Home Tech Columinate’s research shows an increase in SA’s mobile banking culture

Columinate’s research shows an increase in SA’s mobile banking culture

by Thandisizwe Mgudlwa
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columnita“This year we saw big changes in the way customers approach their digital banking. The increased availability of mobile apps, wider usage of self-service features and new security concerns are a few of the changes that banks and customers have had to adapt to.”

So says Henk Pretorius, Columinate CEO, explaining that the second annual Internet Banking SITEisfaction survey is important as it provides insights into one of the fastest changing areas of customer banking.

Columinate, online research specialists have released the results of the survey.

The survey is understood to be the most comprehensive report on customers’ usage and perceptions of e-banking in South Africa.

It is also quizzed over 1400 South African e-bankers on their online banking habits and attitudes, which reveal several interesting trends.

Furthermore, the survey revealed that the South African e-banking landscape has in the last year seen an increase in the number of customers who use mobile phones and tablets to do their banking.

According to Columinate, Mobile phone banking, through both banking apps and phone browsers, has increased to 54% from 42% last year. E-bankers who do their banking via tablets have risen to 17% compared to 10% last year. This trend is likely to continue with Absa’s recent mobile app release, which means that the traditional “big four” banks now all offer a mobile banking app. Capitec might be missing an opportunity in this regard, with 44% of its customers indicating that they intend to use a banking app should one be made available to them.

Further findings revealed that users are not only using more devices to access their bank accounts, but they are also making use of more of the available online banking features.

According to Pretorius, the results showed that aside from making payments and managing accounts, online banking users are becoming increasingly likely to log in to apply for new banking products (59%) such as loans and overdrafts. Users also showed an increased likelihood to buy airtime (60% up from 53%), data (29% up from 23%) and lottery tickets (19% up from 13%) via their online banking service.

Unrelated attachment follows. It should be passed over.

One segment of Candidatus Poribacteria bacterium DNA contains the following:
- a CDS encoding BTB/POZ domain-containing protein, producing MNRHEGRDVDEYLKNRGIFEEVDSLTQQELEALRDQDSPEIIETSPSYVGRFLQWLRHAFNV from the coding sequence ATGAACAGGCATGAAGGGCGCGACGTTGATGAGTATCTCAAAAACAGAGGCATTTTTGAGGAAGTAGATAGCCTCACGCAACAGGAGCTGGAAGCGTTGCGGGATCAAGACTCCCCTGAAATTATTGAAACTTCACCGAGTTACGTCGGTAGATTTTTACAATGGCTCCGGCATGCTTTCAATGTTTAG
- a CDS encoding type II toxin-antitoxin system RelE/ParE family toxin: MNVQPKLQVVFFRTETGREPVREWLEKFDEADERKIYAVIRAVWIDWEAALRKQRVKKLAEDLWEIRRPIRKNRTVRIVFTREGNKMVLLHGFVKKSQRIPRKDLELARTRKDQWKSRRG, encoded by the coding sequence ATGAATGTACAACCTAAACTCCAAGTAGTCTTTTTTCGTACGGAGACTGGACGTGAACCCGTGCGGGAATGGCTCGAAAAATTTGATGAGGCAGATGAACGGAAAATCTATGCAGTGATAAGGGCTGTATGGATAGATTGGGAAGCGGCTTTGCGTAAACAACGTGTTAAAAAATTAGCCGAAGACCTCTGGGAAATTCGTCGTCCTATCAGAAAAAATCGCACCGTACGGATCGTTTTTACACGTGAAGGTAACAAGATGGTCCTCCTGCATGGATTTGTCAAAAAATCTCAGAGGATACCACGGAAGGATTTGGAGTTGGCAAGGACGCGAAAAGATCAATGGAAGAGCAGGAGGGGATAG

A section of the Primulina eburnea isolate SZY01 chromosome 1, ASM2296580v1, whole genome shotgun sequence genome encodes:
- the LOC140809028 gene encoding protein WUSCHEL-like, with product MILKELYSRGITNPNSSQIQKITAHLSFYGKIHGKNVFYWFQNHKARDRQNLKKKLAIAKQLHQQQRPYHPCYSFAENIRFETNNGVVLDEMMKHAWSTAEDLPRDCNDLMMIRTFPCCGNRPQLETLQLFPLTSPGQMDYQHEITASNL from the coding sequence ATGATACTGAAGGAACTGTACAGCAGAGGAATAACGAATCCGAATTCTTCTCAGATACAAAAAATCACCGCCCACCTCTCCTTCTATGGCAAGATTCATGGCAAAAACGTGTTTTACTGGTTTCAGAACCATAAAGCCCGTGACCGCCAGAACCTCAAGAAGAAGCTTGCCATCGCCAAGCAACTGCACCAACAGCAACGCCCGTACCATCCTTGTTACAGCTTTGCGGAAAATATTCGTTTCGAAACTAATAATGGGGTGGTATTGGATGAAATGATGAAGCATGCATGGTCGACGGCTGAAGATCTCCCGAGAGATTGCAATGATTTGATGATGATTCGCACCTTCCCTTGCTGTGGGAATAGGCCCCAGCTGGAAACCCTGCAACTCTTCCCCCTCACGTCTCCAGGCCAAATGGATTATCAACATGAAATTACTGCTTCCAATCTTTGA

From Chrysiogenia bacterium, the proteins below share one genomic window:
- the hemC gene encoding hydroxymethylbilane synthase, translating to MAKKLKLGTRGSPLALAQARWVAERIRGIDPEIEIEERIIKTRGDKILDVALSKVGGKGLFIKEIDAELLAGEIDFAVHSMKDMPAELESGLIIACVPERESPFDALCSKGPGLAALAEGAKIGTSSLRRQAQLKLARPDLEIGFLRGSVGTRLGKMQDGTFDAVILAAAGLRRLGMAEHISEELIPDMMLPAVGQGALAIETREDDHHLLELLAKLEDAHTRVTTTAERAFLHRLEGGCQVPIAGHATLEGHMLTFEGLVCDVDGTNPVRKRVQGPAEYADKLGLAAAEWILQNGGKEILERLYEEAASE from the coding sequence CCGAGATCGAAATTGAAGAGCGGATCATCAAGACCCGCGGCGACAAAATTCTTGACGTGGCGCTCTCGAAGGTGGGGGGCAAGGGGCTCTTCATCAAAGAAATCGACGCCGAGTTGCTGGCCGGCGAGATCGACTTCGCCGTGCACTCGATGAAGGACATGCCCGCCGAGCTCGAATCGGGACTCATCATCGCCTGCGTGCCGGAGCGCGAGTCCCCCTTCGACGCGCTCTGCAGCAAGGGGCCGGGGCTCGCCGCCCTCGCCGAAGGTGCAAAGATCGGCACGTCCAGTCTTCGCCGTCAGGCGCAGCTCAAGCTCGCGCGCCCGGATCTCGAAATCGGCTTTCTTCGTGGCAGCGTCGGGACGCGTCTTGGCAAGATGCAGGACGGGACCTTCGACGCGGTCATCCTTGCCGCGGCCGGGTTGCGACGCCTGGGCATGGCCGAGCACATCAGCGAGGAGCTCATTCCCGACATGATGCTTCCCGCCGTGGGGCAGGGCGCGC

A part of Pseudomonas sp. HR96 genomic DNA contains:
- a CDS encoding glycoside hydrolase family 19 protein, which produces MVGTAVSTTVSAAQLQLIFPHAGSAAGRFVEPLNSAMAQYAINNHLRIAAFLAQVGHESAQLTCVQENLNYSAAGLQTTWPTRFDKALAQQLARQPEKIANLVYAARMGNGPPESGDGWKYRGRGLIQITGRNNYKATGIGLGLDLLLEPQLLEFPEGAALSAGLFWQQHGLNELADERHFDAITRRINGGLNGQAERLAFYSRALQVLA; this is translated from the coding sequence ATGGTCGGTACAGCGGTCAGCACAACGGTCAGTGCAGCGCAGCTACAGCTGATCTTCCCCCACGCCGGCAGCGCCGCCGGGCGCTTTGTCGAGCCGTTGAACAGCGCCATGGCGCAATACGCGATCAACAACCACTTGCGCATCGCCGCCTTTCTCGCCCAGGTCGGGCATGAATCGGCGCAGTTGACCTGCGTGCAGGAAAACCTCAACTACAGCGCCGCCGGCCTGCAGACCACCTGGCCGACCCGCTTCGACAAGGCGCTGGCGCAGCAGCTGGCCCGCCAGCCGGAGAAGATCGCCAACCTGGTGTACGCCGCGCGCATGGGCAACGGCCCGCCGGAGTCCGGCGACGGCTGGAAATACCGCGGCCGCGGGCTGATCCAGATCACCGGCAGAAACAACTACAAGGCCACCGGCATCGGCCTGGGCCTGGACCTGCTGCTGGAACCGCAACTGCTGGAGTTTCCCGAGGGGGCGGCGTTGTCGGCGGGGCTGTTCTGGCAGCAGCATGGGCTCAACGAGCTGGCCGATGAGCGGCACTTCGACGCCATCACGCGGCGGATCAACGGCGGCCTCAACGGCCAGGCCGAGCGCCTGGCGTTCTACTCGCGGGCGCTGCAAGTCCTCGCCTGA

“Customer satisfaction with internet banking facilities was compared again this year using Columinate’s SITEisfaction measure. The results revealed that FNB has stretched its lead over the competitors by attaining a SITEisfaction score of 75, which is the highest score measured to date. Capitec has surprised again by achieving an overall second position in the ranking with a score of 62, outdoing three more established players in the process. Standard Bank and Nedbank are tied with a score of 50, whilst Absa attained the lowest score of 36.

Pretorius says that FNB’s achievement is due to its ability to offer the most comprehensive service that performs on all levels. “FNB users are most likely to report that their e-banking is user-friendly, innovative and secure. FNB has also succeeded in getting users to utilise more of the available services than other banking users. This has positive implications for both the users who capitalize on the convenience of internet banking and for the bank to ensure greater customer loyalty”.

Other findings revealed that fraud remains a concern for e-bankers, with phishing attacks still the most common type of fraud. The number of users who have been a target of fraud has increased to over 50% this year, which is a worrying trend. Pretorius notes that the variety of financial fraud types has increased in recent years. “Banking customers have to contend with familiar and novel attacks on their accounts: phishing, smishing, deposit refund scams, 419 scams and so the list goes on. It’s no surprise then that awareness of the different scams differs widely. While 90% have heard of phishing, only 54% have heard of the SMS version of this scam, called ‘smishing’. This shows the difficulty in educating customers on how to be vigilant against these attacks.”

Pretorius adds, “The reluctance of banking users to use these services is predominantly due to security concerns, lack of clarity on protection from users banks if accounts are linked to the service, and low awareness of the advantages offered by these tools.”

Meanwhile, in other more recent developments, various online financial management tools have been launched locally by banks and third parties alike. The survey results revealed that awareness (11%) and usage (2%) of these services remain very low and on par with last year.

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